Tool Review: Milwaukee Tool Line of Long Cut Snips

July 16, 2015
The reviewers took note of the tools' sharp edges and ease of use.

The Milwaukee Tool Line of Long Cut Snips includes the Long Cut Straight Snips (No. 48-22-4037) and Long Cut Offset Snips (No. 48-22-4038) for technicians who need to make long, straight cuts through sheet metal. The Long Cut Straight Snips provide 3” cut length through 20-gauge cold-rolled steel, while the Long Cut Offset Snips slice through at a 2.5” cut length. The Long Cut Offset snips feature a 45-degree angle, which keeps the user’s hands above the cutting material for added protection and control. All Milwaukee Snips are made with forged metal heads and hard chrome plating for maximum rust protection, tool strength and durability. These snips come with a limited lifetime warranty.

The review

Both Pete Smet and Eric Moore appreciated the sharp edges and enjoyed the ease of use when using the Milwaukee Tool Long Cut Straight Snips and Long Cut Offset Snips, respectively.

Smet, a technician at Le Mieux & Son Toyota in Green Bay, Wis., used the Milwaukee Long Cut Straight Snips numerous times to cut off stainless steel exhaust heatshields on trucks.

“The tool is very sharp, so minimal effort was needed to cut stainless steel,” he explains.            

Moore, co-owner of DeMary Truck in Columbus, Ohio, says the Milwaukee Long Cut Offset Snips were simple to use – “almost like scissors.”

“Nothing saves time more than a sharp pair of snips, or a sharp drill bit. Cutting is smoother, faster and easier,” Moore says. “The Milwaukee Tool Long Cut Offset Snips were very easy to use.”

Neither tool needs setup nor requires an instruction manual.

The Straight Snips proved to be very versatile for Smet.  “I was able to use this one tool instead of three or four others,” he says.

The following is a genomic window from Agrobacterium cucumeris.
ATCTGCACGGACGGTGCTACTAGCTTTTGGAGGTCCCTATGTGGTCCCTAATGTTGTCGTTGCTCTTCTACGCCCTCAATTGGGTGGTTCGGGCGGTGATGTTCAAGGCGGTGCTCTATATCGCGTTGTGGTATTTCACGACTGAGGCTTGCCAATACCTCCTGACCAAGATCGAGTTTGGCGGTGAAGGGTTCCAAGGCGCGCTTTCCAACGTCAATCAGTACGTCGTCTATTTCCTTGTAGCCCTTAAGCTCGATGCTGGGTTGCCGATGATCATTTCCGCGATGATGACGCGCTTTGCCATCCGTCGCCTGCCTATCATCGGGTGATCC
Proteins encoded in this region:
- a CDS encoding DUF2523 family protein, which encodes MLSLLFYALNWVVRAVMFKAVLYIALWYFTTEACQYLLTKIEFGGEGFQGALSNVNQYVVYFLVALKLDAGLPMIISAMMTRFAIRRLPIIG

Smet had used previous versions of this tool, but says there is no comparing older tools to this model. “This tool was much easier to use,” he says, while also complimenting the soft grip. “I like that I could lock or unlock the tool with my thumb.”

Moore used the Offset Snips for numerous sheet metal spot repairs on van bodies.

“Being a medium duty truck shop, we certainly see more than our share of incidents that pierce the side of the body,” Moore explains. “These snips made it easier for everyone, except our lefties, to cut patches for spot repairs.”

Moore says the longer jaws were a nice improvement over other types of snips, and he likes the offset as well.

“The offset keeps your hands away from the work piece,” he says, adding he still recommends gloves when working with sheet metals. “The longer cutting jaws mean less cuts to get through your work.”

Like any pair of snips, Moore says, “the Milwaukee Tool Long Cut Offset Snips did bind in certain orientations, and would not do small circle cuts real smooth – I’m sure mostly because of the jaw length.”

Moore suggests one minor improvement in the form of a better positive lock for the jaws when storing the snips. “They tended to spring open easily when trying to put them in your pocket or when placed in a drawer,” he says.

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